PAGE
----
Vaccination of patients in waiting list for liver transplantation and probably all patients with chronic liver disease, especially those who are on immunosuppressive drugs or with cirrhosis, should also be prioritized.

As infection could spread from medical staff caring for these patients to them, even from asymptomatic or minimally symptomatic personnel, vaccination of these staff should also be done.

Antibody response to flu vaccine may be lower in patients on chronic steroid therapy depending on the dose, duration of the treatment, the underlying disease and use of immunosuppressant drugs (31).

No harmful event has been reported with use of live attenuated flu vaccine in patients on immunosuppressive and or corticosteroid therapy. Nonetheless, current data do not support the use of live attenuated vaccine, especially in transplant patients and those on immunosuppressive drugs; it is safer to use inactivated viral vaccines in these particular group of patients (32).

Data on the safety and efficacy of live attenuated flu vaccine in cirrhotic patients is not conclusive but the effect is probably not much different from healthy individuals, as long as the patient is not on immunosuppressive drugs or malnourished.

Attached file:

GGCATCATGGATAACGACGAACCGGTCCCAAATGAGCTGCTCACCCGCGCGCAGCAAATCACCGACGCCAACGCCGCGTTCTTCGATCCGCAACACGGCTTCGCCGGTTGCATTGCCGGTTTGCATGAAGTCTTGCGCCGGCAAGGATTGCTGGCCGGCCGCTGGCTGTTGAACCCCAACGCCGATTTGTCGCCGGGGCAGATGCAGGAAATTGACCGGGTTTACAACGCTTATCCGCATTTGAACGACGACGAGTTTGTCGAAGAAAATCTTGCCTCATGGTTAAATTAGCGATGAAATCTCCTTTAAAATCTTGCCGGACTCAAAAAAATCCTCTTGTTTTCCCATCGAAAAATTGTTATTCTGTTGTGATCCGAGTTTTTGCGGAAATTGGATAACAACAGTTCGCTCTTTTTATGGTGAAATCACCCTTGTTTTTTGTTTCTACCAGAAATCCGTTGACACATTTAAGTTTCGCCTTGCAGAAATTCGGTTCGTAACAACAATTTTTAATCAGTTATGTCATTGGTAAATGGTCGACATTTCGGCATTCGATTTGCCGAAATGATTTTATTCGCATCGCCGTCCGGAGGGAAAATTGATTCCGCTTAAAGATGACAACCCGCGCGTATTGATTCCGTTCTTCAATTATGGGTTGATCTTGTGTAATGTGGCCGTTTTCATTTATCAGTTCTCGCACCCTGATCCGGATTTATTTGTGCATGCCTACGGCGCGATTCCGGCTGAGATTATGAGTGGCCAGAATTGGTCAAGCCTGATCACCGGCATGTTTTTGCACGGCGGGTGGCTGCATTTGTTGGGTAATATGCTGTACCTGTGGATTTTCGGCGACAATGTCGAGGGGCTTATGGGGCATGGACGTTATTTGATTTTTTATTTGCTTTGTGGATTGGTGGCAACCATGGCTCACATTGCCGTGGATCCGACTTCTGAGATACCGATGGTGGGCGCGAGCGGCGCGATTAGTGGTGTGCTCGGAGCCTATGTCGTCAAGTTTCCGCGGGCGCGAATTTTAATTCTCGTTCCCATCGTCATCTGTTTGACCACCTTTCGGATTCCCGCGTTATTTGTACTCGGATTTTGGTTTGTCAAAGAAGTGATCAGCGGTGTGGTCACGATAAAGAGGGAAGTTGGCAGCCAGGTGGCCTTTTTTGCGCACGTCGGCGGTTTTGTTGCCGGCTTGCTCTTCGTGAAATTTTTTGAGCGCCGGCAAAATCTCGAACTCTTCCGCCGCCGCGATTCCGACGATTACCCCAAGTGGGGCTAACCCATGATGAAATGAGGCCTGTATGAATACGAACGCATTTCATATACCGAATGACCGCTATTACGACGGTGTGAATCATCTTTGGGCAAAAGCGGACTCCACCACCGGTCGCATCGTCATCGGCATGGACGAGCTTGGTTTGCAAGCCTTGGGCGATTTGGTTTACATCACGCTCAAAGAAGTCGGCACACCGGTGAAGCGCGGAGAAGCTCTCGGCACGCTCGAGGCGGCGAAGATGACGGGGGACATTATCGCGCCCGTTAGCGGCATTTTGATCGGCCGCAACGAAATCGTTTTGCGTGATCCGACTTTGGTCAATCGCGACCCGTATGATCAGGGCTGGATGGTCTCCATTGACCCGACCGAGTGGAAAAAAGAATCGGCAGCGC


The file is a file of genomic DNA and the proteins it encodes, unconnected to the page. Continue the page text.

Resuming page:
Antibody response in these patients depends on other factors including age, with least response in those less than one month old or older than 65 years (33).


As the current pandemic of new H1N1 virus is progressing, hepatologists should realize and consider the potential effects of this infection on patients with chronic liver disease. These patients, especially those on immunosuppressive agents and transplantation recipients should be prioritized for vaccination, preferably with an inactivated vaccine. The course of flu in these patients may be more severe. Obese patients with NASH should receive particular attention in this regard. Deterioration of hepatic function in patients with stable liver disease might be caused by flu. These patients may benefit from early diagnosis and treatment.


The editorial assistance by Dr. Sabayan and Miss Sedaghat both from Health Policy Research Center in preparation of this manuscript is appreciated.